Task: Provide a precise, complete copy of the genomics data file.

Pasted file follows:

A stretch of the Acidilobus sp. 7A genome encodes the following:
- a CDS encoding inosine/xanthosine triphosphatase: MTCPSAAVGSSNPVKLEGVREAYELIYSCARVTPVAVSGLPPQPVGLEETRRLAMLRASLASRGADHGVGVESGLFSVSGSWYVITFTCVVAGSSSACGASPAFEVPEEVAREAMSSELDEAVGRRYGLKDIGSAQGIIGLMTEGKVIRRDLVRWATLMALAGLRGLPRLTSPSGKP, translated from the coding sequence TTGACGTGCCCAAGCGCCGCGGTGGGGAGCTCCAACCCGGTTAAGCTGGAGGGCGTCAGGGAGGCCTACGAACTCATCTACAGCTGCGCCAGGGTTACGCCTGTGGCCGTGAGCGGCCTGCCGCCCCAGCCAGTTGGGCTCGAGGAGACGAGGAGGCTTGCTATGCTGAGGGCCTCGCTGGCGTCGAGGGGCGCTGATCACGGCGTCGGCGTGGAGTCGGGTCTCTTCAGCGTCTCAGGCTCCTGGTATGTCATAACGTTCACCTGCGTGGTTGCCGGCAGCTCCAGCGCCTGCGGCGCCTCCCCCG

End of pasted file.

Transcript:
A stretch of the Acidilobus sp. 7A genome encodes the following:
- a CDS encoding inosine/xanthosine triphosphatase: MTCPSAAVGSSNPVKLEGVREAYELIYSCARVTPVAVSGLPPQPVGLEETRRLAMLRASLASRGADHGVGVESGLFSVSGSWYVITFTCVVAGSSSACGASPAFEVPEEVAREAMSSELDEAVGRRYGLKDIGSAQGIIGLMTEGKVIRRDLVRWATLMALAGLRGLPRLTSPSGKP, translated from the coding sequence TTGACGTGCCCAAGCGCCGCGGTGGGGAGCTCCAACCCGGTTAAGCTGGAGGGCGTCAGGGAGGCCTACGAACTCATCTACAGCTGCGCCAGGGTTACGCCTGTGGCCGTGAGCGGCCTGCCGCCCCAGCCAGTTGGGCTCGAGGAGACGAGGAGGCTTGCTATGCTGAGGGCCTCGCTGGCGTCGAGGGGCGCTGATCACGGCGTCGGCGTGGAGTCGGGTCTCTTCAGCGTCTCAGGCTCCTGGTATGTCATAACGTTCACCTGCGTGGTTGCCGGCAGCTCCAGCGCCTGCGGCGCCTCCCCCG